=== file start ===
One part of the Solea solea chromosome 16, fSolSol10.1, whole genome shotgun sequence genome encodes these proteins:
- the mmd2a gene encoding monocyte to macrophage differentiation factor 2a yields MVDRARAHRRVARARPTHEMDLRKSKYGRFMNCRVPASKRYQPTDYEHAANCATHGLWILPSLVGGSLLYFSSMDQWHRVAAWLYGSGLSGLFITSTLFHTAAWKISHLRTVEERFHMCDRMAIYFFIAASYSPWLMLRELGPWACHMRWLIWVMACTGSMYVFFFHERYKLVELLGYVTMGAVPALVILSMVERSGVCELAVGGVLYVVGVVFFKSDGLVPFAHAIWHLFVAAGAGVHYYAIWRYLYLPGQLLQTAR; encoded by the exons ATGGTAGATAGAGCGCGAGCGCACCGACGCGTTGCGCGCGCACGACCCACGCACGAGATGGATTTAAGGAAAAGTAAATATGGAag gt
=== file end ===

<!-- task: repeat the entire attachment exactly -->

One part of the Solea solea chromosome 16, fSolSol10.1, whole genome shotgun sequence genome encodes these proteins:
- the mmd2a gene encoding monocyte to macrophage differentiation factor 2a yields MVDRARAHRRVARARPTHEMDLRKSKYGRFMNCRVPASKRYQPTDYEHAANCATHGLWILPSLVGGSLLYFSSMDQWHRVAAWLYGSGLSGLFITSTLFHTAAWKISHLRTVEERFHMCDRMAIYFFIAASYSPWLMLRELGPWACHMRWLIWVMACTGSMYVFFFHERYKLVELLGYVTMGAVPALVILSMVERSGVCELAVGGVLYVVGVVFFKSDGLVPFAHAIWHLFVAAGAGVHYYAIWRYLYLPGQLLQTAR; encoded by the exons ATGGTAGATAGAGCGCGAGCGCACCGACGCGTTGCGCGCGCACGACCCACGCACGAGATGGATTTAAGGAAAAGTAAATATGGAag gt